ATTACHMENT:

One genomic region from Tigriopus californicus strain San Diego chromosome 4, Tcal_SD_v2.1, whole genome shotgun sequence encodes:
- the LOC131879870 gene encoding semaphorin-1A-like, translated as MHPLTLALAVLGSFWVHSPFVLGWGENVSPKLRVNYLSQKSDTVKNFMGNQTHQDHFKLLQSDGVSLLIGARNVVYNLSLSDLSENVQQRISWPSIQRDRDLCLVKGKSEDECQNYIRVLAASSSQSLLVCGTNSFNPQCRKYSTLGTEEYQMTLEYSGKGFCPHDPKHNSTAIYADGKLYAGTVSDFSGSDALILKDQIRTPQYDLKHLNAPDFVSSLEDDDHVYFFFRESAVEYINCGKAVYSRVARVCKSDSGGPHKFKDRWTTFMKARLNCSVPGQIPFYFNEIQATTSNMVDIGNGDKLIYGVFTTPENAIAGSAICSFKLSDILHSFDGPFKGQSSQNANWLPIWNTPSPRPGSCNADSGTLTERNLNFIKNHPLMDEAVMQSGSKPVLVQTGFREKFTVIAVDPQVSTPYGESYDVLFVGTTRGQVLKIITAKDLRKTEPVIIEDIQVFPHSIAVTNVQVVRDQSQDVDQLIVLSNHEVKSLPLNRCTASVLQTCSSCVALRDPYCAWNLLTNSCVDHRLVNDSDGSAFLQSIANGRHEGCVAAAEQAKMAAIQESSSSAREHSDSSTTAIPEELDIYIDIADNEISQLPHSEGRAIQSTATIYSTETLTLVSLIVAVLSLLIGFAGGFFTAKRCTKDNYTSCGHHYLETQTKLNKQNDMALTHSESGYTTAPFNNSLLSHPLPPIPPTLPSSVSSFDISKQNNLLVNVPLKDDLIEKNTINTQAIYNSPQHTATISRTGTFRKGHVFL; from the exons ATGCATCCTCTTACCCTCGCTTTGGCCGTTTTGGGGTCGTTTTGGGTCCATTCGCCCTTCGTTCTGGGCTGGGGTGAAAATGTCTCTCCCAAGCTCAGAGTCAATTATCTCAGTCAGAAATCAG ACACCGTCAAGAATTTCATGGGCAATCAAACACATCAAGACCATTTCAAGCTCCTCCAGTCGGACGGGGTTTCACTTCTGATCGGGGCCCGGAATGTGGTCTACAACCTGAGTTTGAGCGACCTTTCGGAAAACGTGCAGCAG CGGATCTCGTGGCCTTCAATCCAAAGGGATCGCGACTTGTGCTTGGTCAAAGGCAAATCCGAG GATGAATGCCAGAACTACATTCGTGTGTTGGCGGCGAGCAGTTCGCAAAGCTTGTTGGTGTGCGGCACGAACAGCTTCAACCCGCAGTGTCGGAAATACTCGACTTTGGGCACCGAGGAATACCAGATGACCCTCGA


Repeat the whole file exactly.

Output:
One genomic region from Tigriopus californicus strain San Diego chromosome 4, Tcal_SD_v2.1, whole genome shotgun sequence encodes:
- the LOC131879870 gene encoding semaphorin-1A-like, translated as MHPLTLALAVLGSFWVHSPFVLGWGENVSPKLRVNYLSQKSDTVKNFMGNQTHQDHFKLLQSDGVSLLIGARNVVYNLSLSDLSENVQQRISWPSIQRDRDLCLVKGKSEDECQNYIRVLAASSSQSLLVCGTNSFNPQCRKYSTLGTEEYQMTLEYSGKGFCPHDPKHNSTAIYADGKLYAGTVSDFSGSDALILKDQIRTPQYDLKHLNAPDFVSSLEDDDHVYFFFRESAVEYINCGKAVYSRVARVCKSDSGGPHKFKDRWTTFMKARLNCSVPGQIPFYFNEIQATTSNMVDIGNGDKLIYGVFTTPENAIAGSAICSFKLSDILHSFDGPFKGQSSQNANWLPIWNTPSPRPGSCNADSGTLTERNLNFIKNHPLMDEAVMQSGSKPVLVQTGFREKFTVIAVDPQVSTPYGESYDVLFVGTTRGQVLKIITAKDLRKTEPVIIEDIQVFPHSIAVTNVQVVRDQSQDVDQLIVLSNHEVKSLPLNRCTASVLQTCSSCVALRDPYCAWNLLTNSCVDHRLVNDSDGSAFLQSIANGRHEGCVAAAEQAKMAAIQESSSSAREHSDSSTTAIPEELDIYIDIADNEISQLPHSEGRAIQSTATIYSTETLTLVSLIVAVLSLLIGFAGGFFTAKRCTKDNYTSCGHHYLETQTKLNKQNDMALTHSESGYTTAPFNNSLLSHPLPPIPPTLPSSVSSFDISKQNNLLVNVPLKDDLIEKNTINTQAIYNSPQHTATISRTGTFRKGHVFL; from the exons ATGCATCCTCTTACCCTCGCTTTGGCCGTTTTGGGGTCGTTTTGGGTCCATTCGCCCTTCGTTCTGGGCTGGGGTGAAAATGTCTCTCCCAAGCTCAGAGTCAATTATCTCAGTCAGAAATCAG ACACCGTCAAGAATTTCATGGGCAATCAAACACATCAAGACCATTTCAAGCTCCTCCAGTCGGACGGGGTTTCACTTCTGATCGGGGCCCGGAATGTGGTCTACAACCTGAGTTTGAGCGACCTTTCGGAAAACGTGCAGCAG CGGATCTCGTGGCCTTCAATCCAAAGGGATCGCGACTTGTGCTTGGTCAAAGGCAAATCCGAG GATGAATGCCAGAACTACATTCGTGTGTTGGCGGCGAGCAGTTCGCAAAGCTTGTTGGTGTGCGGCACGAACAGCTTCAACCCGCAGTGTCGGAAATACTCGACTTTGGGCACCGAGGAATACCAGATGACCCTCGA